recent punitive tariff hikes from China have all but closed the doors for the next five years, although Australian wine will probably trickle in through the borders through imaginative and sometimes dangerous means. This hiatus will see a strengthening of a domestic Chinese wine industry and opportunities for our competitors to fill the considerable gap.
For instance, Concha Y Toro of Chile has announced the opening of a regional office and the start of its own distribution in China. California’s Gallo has also filled the void at Summergate with the aim of building more presence in that market.
For Australian wine producers, it must feel quite shocking to lose a market overnight. Some observers are blaming the Australia Government for being cavalier and irresponsible. The old chestnut of national security versus economic health is being thrashed out by the media with the predictable outcome of a stalemate. Our A$1.13 billion wine trade with China is a pawn on the chess board, especially compared with iron ore receipts (A$85 billion). Nonetheless we will have to recalibrate and carry on. Australian wine has always been vulnerable to geopolitics and grand meddling.
During the economic depression of the 1890s, Australian wine prospered with a surging export market for rich, flavourful, softly textured ferruginous ‘Burgundy’. The trade in bulk red wine, based primarily on shiraz, mataro, grenache and cabernet sauvignon, began to explode from the 1870s. It is no coincidence that most of South Australia’s oldest surviving vineyards date back to this period of intense activity. Major wine producers of the time supplied wine to PB Burgoyne and Co and the Emu Wine Company, including Chateau Tanunda, Hardy’s, Penfolds, Reynella, Wirra Wirra, Seppelt and Spring Vale. Between 1880 and 1900, imports of Australian colonial wine into the United Kingdom grew from 155,000 to 3.8 million litres. Emu Burgundy, Keystone Burgundy and Tintara Burgundy became household names in England. The Rutherglen district was also favoured and new ventures were established to feed this booming market, even with the threat of phylloxera at its doorstep. Murray Valley Vineyards, Mount Ophir, All Saints, Netherby and others filled the pipeline with the belief that this ballooning trade would not stop.
But political tensions also emerged during the 1880s, with fears of a Russian invasion. The rise of China and Japan also increased anxiety, leading to policies to deter Asian migration. The White Australia policy of 1901 was one of the unifying political issues that led to federation. Nonethless, exports of Australian ‘Burgundy’ continued throughout the early 1900s, but the outbreak of war and the threat to shipping saw a rapid decline in fortunes.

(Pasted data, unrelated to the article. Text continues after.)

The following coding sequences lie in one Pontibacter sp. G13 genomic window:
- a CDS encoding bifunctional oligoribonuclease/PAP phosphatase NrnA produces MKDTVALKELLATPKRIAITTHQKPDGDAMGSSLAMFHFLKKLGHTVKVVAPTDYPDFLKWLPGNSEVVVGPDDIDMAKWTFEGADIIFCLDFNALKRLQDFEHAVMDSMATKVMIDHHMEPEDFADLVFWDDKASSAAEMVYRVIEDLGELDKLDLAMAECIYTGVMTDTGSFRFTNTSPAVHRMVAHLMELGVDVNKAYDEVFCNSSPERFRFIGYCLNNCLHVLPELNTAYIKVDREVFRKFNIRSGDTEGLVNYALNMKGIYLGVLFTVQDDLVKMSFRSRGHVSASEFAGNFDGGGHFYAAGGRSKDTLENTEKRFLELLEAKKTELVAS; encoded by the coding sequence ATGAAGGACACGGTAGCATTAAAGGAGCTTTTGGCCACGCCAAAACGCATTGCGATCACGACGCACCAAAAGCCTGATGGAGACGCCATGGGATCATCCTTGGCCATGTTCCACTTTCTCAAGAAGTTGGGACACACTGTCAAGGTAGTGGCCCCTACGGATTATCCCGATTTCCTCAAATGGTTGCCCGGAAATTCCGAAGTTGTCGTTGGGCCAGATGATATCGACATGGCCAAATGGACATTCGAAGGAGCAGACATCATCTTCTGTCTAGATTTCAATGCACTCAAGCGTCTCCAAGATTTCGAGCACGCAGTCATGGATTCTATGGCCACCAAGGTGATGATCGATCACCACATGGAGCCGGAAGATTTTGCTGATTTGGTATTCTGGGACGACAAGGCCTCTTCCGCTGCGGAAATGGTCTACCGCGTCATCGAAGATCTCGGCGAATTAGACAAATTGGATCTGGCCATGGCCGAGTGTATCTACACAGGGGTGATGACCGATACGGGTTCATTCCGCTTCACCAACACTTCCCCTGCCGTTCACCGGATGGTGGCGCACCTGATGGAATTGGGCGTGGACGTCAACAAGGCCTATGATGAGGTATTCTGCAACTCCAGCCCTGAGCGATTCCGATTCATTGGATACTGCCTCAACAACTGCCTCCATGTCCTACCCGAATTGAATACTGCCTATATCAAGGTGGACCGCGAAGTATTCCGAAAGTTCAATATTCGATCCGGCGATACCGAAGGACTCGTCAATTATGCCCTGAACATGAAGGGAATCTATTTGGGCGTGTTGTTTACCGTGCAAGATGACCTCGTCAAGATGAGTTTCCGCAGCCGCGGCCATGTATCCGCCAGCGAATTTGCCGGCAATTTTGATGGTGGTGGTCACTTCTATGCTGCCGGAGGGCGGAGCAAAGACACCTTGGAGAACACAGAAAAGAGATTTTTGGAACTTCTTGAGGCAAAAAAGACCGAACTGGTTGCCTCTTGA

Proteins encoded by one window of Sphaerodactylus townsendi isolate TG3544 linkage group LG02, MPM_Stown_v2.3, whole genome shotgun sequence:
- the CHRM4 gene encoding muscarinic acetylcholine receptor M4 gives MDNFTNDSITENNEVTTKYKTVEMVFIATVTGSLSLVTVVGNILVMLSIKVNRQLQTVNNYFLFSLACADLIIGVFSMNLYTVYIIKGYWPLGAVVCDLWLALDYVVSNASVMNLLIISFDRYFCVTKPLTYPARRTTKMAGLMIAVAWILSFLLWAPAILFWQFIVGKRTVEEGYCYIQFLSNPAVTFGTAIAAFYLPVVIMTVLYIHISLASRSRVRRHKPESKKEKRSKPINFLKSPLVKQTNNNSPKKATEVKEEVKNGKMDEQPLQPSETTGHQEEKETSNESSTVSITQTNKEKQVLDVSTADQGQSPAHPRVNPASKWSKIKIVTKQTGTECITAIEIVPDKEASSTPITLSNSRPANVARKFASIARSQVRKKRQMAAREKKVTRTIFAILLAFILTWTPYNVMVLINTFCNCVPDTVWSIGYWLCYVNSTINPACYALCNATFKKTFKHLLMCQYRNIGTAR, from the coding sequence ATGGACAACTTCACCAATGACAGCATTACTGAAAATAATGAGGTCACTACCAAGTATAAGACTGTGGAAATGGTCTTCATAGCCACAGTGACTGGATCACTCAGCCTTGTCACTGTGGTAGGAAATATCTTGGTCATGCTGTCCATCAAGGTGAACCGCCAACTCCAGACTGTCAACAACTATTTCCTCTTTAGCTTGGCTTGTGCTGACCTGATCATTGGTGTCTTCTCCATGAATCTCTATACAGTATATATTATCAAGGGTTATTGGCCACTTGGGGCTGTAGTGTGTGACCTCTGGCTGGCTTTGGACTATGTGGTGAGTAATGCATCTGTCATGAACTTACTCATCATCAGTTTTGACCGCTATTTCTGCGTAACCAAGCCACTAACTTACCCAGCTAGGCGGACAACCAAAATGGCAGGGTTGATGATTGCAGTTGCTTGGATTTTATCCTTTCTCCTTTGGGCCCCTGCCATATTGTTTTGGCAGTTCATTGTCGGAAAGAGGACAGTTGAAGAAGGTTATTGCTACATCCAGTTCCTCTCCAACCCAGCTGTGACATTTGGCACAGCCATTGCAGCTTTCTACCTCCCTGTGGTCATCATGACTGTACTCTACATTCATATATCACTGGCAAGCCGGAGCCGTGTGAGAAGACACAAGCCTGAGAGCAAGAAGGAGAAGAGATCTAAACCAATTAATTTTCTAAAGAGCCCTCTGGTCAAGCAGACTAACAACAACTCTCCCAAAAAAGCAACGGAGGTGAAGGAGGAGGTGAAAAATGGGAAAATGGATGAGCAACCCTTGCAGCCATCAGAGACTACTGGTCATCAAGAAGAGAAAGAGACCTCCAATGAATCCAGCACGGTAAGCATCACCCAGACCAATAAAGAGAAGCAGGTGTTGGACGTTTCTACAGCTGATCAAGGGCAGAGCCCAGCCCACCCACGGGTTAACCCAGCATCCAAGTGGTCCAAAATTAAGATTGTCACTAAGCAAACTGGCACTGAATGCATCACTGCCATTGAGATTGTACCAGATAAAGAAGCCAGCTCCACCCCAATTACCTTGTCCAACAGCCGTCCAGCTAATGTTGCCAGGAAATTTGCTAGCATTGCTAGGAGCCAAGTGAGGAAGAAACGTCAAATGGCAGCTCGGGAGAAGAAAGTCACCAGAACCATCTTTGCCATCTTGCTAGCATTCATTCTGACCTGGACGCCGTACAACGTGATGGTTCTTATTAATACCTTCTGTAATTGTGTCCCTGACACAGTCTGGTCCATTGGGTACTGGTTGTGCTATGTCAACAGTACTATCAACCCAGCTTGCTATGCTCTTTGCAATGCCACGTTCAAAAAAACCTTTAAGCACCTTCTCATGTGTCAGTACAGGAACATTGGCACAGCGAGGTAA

The end of World War I slowly saw export markets return, but it was intermittent. In 1919, from New South Wales, Penfolds consigned 106 cases of wine to Madras, India, six cases to Borneo and Lindeman’s sent 150 cases of wine to Calcutta. By 1920, Lindeman’s was shipping 50 hogsheads to London and Penfolds 40 cases of wine to Shanghai. Penfolds Minchinbury wines were exported to India, Japan, Manila, Noumea, “the East Generally”, Great Britain, Norway, Sweden and the US.
All of these shipments were signs of life and hope for renewed prosperity, but it would take some political manoeuvring to truly get the wine business on track. The Export Bounty Act of 1923 opened the doors once again to the UK market, but it also favoured importing fortified wines, a substitute for cheap Port and Sherries from the Iberian Peninsula. Although Australian ‘Burgundy’ brands prevailed during the inter-war years, more turbulence threatened trade.
Japanese expansionism in the early 1930s created anxiety within the Federal Government, although the average Australian had little knowledge of the country's intentions. Japanese wool buyers visited the colonies quite regularly and Australian trade commissioners to Japan, China and the Netherlands (which controlled Indonesia) had great hopes for an extension of the wine and brandy market in the east.
By the time Japan invaded China in 1936, there was heightened concern for the political future of the region. The country’s militarisation and race to catch up with industrialised nations resulted in unease across Australia. This tense backdrop of trade opportunity, yet vulnerability to attack, gathered like a coming storm.
Some 85 years later, history repeats and a new anxiety is rising.